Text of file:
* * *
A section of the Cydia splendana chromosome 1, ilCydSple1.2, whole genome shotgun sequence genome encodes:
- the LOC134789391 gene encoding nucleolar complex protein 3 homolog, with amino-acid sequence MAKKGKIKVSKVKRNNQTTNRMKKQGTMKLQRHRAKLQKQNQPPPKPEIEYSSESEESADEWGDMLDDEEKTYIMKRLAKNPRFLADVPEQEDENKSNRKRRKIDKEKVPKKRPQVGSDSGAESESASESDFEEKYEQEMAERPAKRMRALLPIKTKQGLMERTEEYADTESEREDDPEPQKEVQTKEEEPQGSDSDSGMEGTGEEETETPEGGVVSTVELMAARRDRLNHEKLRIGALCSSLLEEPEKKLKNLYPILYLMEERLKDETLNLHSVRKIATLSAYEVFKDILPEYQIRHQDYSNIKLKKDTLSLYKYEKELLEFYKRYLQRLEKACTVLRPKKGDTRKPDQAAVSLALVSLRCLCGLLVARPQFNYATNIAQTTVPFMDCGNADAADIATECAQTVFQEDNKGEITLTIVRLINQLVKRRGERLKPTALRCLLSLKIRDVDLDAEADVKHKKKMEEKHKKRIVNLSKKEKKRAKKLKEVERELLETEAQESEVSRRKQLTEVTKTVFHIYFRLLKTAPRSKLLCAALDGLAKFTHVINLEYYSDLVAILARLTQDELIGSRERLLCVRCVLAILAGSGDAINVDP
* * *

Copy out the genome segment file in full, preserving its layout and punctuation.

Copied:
A section of the Cydia splendana chromosome 1, ilCydSple1.2, whole genome shotgun sequence genome encodes:
- the LOC134789391 gene encoding nucleolar complex protein 3 homolog, with amino-acid sequence MAKKGKIKVSKVKRNNQTTNRMKKQGTMKLQRHRAKLQKQNQPPPKPEIEYSSESEESADEWGDMLDDEEKTYIMKRLAKNPRFLADVPEQEDENKSNRKRRKIDKEKVPKKRPQVGSDSGAESESASESDFEEKYEQEMAERPAKRMRALLPIKTKQGLMERTEEYADTESEREDDPEPQKEVQTKEEEPQGSDSDSGMEGTGEEETETPEGGVVSTVELMAARRDRLNHEKLRIGALCSSLLEEPEKKLKNLYPILYLMEERLKDETLNLHSVRKIATLSAYEVFKDILPEYQIRHQDYSNIKLKKDTLSLYKYEKELLEFYKRYLQRLEKACTVLRPKKGDTRKPDQAAVSLALVSLRCLCGLLVARPQFNYATNIAQTTVPFMDCGNADAADIATECAQTVFQEDNKGEITLTIVRLINQLVKRRGERLKPTALRCLLSLKIRDVDLDAEADVKHKKKMEEKHKKRIVNLSKKEKKRAKKLKEVERELLETEAQESEVSRRKQLTEVTKTVFHIYFRLLKTAPRSKLLCAALDGLAKFTHVINLEYYSDLVAILARLTQDELIGSRERLLCVRCVLAILAGSGDAINVDP